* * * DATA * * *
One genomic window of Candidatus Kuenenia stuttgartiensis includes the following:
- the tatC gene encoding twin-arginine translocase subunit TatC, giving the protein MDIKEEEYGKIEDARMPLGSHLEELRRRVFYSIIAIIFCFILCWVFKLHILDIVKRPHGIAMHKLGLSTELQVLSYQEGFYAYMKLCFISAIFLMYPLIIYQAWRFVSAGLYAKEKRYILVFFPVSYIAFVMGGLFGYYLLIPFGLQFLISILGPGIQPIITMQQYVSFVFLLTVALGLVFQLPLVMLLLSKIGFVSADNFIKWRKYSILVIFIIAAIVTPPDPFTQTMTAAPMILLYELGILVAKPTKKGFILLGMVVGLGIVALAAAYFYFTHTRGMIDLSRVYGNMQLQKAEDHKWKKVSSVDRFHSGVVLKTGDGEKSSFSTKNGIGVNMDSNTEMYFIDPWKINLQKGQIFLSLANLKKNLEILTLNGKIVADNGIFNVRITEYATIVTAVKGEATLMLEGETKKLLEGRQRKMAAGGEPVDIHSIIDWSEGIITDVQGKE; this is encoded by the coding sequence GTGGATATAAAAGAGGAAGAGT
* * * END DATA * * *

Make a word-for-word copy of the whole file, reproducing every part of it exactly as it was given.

One genomic window of Candidatus Kuenenia stuttgartiensis includes the following:
- the tatC gene encoding twin-arginine translocase subunit TatC, giving the protein MDIKEEEYGKIEDARMPLGSHLEELRRRVFYSIIAIIFCFILCWVFKLHILDIVKRPHGIAMHKLGLSTELQVLSYQEGFYAYMKLCFISAIFLMYPLIIYQAWRFVSAGLYAKEKRYILVFFPVSYIAFVMGGLFGYYLLIPFGLQFLISILGPGIQPIITMQQYVSFVFLLTVALGLVFQLPLVMLLLSKIGFVSADNFIKWRKYSILVIFIIAAIVTPPDPFTQTMTAAPMILLYELGILVAKPTKKGFILLGMVVGLGIVALAAAYFYFTHTRGMIDLSRVYGNMQLQKAEDHKWKKVSSVDRFHSGVVLKTGDGEKSSFSTKNGIGVNMDSNTEMYFIDPWKINLQKGQIFLSLANLKKNLEILTLNGKIVADNGIFNVRITEYATIVTAVKGEATLMLEGETKKLLEGRQRKMAAGGEPVDIHSIIDWSEGIITDVQGKE; this is encoded by the coding sequence GTGGATATAAAAGAGGAAGAGT